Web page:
• Automotive products – gasoline, transmission oil, brake fluid, kerosene, charcoal lighter fluid, power steering fluid, used motor oil,used oil filters, used antifreeze
    • Household cleaners – spot removers, rug cleaners, metal cleaners, bathroom cleaners, oven cleaner, drain cleaner
    • Pesticides – insect killers, weed killers, flea products, moth crystals, fertilizers with weed killer
    • Miscellaneous – photographic chemicals, acids and corrosive chemicals, pool chemicals, compact fluorescent light bulbs (mercury), Ni-Cd batteries


Reduce-Reuse-Recycle: Reuse

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Second: Reuse

The media has done a wonderful job of selling us on the attractiveness and benefits of buying “new”, “improved”, “special”, etc. products. However, we already collectively own so much that we could all survive for quite a while on the existing products – if we just reused them a few times!

  • Garage Sales: Shop at and hold garage sales – this is a great way to reuse products.
  • Reusables: Switch from disposable to reusable products: food and beverage containers, cups, plates, writing pens, razors, diapers, towels, shopping bags, etc.
  • Donations: Donate (and buy used):
    • household items – clothes, furniture, dishes, books, sports equipment, magazines, appliances, electronics, business attire, wedding attire, etc. (to charity)
    • women’s business attire (to Dress for Success)
    • computer equipment
    • cell phones, cameras, iPod/MP3 Players, laptops, PDAs (to Recycling for Charities)
    • cell phones and ink cartridges (to Cure Recycling – profits from reuse of items support the CURE Childhood Cancer organization. Free postage. Another place to donate cell phones is Collective Good). If you would like to start your own recycling program, check out Wireless Recycling. Learn how to erase cell phone data with this free data eraser.
    • building material (to companies who specialize in selling used material). One organization: Habitat for Humanity
    • eyeglasses (to Lions Club, For-Eyes, Pearle, or Lenscrafters)
    • extra hangers (to your local dry cleaners)
    • art materials (to a school or cultural organization)
    • unwanted boxed/bagged/canned food (to homeless shelters, food banks, or soup kitchens)
    • etc.
  • Buy/Sell Used Items: Buy and sell your items on sites such as:
  • Freecycle: The Freecycle Network provides an online community tool for giving and receiving free stuff.
  • Share: thingloop facilitates sharing our belongings with each other.
  • Throwplace: Throwplace.com lets you list items online that you would like to give to nonprofit organizations, businesses, or individuals.
  • Community Swap: Organize a community swap program (i.e., designate a place where people can leave unwanted items for others to use).
  • Fixers Collective: Create or join a fixers collective in your community to get together once a month or so to help each other repair broken appliances and other household items.
  • Packing Peanuts: Drop off at a local packing, shipping or moving store.
  • Wash and Reuse Plastic Bags: With either a wooden bag dryer or in the washing machine.
  • Buy Durables: Buy products that will last and take care of them.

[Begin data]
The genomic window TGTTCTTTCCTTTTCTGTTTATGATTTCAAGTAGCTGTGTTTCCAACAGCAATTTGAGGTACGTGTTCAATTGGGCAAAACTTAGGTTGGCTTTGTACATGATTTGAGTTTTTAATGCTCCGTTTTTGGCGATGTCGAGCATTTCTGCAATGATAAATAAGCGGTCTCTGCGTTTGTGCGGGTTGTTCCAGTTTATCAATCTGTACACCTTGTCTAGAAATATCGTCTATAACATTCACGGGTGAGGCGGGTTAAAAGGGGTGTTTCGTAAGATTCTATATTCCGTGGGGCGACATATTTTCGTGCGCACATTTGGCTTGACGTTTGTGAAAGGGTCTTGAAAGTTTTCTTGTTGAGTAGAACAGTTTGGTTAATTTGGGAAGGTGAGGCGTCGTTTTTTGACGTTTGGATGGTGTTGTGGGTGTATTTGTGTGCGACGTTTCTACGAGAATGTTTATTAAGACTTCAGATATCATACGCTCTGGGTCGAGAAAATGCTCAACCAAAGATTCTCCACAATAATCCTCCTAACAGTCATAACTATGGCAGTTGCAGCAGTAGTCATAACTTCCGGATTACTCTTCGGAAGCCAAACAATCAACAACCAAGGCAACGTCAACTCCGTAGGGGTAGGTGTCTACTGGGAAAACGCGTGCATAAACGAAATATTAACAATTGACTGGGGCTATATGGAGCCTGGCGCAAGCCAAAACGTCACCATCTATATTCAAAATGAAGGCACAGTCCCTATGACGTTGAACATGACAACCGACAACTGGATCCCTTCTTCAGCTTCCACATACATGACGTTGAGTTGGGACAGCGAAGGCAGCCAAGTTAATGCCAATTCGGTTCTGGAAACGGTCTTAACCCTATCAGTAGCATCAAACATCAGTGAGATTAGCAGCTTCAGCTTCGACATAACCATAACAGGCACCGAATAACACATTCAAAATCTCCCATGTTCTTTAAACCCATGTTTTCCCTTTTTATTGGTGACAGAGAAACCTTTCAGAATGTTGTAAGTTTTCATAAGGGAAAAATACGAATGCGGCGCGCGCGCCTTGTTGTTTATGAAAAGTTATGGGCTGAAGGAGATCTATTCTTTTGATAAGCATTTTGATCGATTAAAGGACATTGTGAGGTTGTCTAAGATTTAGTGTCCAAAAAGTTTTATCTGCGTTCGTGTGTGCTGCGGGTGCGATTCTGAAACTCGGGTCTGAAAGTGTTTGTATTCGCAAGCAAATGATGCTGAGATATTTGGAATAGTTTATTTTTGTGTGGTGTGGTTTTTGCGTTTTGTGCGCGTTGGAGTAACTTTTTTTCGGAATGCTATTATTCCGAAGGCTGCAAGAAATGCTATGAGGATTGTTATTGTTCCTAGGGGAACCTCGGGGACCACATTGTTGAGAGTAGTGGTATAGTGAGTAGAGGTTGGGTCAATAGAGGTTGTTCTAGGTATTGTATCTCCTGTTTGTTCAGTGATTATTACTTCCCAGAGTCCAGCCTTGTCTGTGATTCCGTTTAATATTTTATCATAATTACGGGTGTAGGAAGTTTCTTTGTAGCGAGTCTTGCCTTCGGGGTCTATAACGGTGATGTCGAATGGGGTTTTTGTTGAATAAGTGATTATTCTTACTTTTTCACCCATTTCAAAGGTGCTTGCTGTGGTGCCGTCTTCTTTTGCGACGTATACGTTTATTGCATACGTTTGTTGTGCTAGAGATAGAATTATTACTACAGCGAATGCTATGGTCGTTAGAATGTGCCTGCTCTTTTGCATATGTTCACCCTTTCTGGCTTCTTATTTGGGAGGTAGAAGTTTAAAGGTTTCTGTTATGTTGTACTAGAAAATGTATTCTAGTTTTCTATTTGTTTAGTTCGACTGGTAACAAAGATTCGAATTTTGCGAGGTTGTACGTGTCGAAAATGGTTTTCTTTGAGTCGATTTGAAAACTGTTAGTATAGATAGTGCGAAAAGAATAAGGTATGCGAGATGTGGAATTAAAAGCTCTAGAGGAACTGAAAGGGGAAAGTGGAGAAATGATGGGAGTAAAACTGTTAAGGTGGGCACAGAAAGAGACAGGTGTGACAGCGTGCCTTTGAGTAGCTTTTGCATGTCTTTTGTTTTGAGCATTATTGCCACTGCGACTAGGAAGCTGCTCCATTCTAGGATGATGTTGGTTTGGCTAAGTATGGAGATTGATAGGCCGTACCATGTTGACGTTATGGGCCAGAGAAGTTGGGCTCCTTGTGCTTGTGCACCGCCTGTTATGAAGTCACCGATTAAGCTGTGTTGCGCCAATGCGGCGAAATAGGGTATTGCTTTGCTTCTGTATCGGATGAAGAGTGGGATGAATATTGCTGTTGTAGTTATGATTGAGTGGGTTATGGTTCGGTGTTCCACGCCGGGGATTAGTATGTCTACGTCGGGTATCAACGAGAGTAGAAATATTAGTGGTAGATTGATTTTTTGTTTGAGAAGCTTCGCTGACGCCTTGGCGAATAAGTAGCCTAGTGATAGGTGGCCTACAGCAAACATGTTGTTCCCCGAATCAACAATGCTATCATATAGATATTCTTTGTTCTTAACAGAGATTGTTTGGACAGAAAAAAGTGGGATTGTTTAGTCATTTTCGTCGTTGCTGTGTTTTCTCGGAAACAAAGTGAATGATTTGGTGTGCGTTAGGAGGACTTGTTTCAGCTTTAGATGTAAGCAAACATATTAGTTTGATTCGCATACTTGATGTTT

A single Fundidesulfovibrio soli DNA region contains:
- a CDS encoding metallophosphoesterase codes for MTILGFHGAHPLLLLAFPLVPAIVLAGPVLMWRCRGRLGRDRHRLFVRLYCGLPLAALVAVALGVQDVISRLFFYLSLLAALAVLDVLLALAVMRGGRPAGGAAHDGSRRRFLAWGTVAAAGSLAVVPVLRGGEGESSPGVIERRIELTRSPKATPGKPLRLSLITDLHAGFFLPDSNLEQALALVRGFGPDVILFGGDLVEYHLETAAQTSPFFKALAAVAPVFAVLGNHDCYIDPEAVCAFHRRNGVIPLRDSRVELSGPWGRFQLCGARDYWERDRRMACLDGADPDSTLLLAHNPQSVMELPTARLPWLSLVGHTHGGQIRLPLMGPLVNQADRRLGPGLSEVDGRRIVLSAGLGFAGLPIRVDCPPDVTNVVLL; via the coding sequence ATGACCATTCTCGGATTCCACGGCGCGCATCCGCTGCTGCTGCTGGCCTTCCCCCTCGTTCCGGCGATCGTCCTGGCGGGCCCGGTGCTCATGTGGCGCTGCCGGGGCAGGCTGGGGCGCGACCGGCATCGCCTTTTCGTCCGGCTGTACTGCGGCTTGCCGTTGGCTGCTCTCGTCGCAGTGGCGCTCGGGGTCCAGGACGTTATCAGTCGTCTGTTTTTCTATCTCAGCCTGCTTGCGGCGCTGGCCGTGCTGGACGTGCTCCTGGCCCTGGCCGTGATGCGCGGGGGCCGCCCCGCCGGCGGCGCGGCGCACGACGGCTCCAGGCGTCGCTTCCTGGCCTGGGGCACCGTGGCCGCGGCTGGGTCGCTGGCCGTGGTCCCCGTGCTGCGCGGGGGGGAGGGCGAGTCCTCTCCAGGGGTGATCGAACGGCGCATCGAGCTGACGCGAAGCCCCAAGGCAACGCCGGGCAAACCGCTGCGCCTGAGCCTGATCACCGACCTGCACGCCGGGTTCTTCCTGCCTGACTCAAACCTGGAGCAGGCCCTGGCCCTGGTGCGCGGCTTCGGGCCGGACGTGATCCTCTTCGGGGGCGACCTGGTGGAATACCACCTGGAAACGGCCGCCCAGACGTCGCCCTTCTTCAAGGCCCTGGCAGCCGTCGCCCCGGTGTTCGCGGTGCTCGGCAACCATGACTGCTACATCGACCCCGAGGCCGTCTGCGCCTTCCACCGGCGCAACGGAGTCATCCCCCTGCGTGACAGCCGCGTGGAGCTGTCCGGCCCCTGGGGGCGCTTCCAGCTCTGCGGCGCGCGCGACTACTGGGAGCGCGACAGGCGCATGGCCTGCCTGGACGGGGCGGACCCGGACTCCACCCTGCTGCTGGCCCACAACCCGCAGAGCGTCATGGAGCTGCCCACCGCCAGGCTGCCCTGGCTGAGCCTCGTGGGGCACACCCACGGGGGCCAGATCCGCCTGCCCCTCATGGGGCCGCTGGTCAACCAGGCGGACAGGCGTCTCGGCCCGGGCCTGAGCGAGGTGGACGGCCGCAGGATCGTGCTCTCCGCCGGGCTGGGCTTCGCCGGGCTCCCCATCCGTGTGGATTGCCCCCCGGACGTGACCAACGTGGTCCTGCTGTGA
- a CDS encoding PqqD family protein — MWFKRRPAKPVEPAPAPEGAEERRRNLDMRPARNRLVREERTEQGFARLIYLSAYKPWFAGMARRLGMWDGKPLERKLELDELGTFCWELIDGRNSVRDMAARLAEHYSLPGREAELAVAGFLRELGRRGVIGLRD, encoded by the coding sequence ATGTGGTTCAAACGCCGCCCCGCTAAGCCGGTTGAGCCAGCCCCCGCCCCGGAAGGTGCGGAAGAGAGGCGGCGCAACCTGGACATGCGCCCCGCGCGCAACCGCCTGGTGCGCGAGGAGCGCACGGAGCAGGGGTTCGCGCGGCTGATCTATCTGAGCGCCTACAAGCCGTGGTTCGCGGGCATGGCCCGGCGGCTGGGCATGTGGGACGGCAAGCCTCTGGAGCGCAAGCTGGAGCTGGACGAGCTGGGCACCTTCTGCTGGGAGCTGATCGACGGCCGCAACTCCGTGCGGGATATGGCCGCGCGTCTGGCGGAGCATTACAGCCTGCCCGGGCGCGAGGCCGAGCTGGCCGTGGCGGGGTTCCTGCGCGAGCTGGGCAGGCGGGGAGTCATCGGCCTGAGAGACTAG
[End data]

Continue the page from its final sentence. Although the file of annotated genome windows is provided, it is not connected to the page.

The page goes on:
• Teach Thrift: Teach your children the value of being thrifty (the wise economy in the management of money and other resources; frugality).
  • Frugal Printing: Use both sides of each piece of paper — for note taking or printing documents from your computer (at home or work). Create note pads by stapling together once-used paper.
  • Kitchen Reusables: Instead of buying these items new, save and reuse all: paper bags, rubber bands, twisties, boxes, and packaging material. Reuse your plastic bags with a handy bag dryer.
  • Library: Pick up books from your local library or used book store. The library is also many times a great place for finding magazines, CDs, books-on-tape, and videos.
  • Share with Neighbors: Join in with neighbors to purchase infrequently used products such as lawn mowers, ladders, etc.
  • Refurbished Computers: Buy refurbished computers for less
  • Rechargeable Batteries: Purchase rechargeable batteries and a battery recharger (some battery rechargers will also recharge regular alkaline batteries). Solar powered battery rechargers are available online.
  • College Reuse: Dump and Run is a nonprofit organization that organizes the collection of college students’ castoff items in the spring, so they can be sold to incoming students in the fall. The proceeds are then donated to nonprofits.


Reduce-Reuse-Recycle: Reduce

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First: Reduce

The critical first step of waste prevention has been overshadowed by a focus on recycling. Please help to promote a greater awareness of the importance of the “Reduce” part of the Reduce-Reuse-Recycle mantra. For a great overview of how raw materials and products move around the world, see the video The Story of Stuff.

  • Go Zero Waste: The ultimate goal – learn how at Zero Waste Home.
  • Waste BasketSimplify: Simplify your life as much as possible. Only keep belongings that you use/enjoy on a regular basis. By making the effort to reduce what you own, you will naturally purchase less/create less waste in the future
  • Determine Your Impact: The Eco Footprint, Greendex and Water Footprint calculators give you a great way to determine how you are impacting the environment.
  • Reduce Purchases: In general, think before you buy any product – do you really need it? How did the production of this product impact the environment and what further impacts will there be with the disposal of the product (and associated packaging materials)? When you are thinking about buying something, try the 30-Day Rule — wait 30 days after the first time you decide you want a product to really make your decision. This will eliminate impulse buying. The free, downloadable Wallet Buddy from The Center for a New American Dream is a great constant reminder to make sustainable purchases (including avoiding unessentials).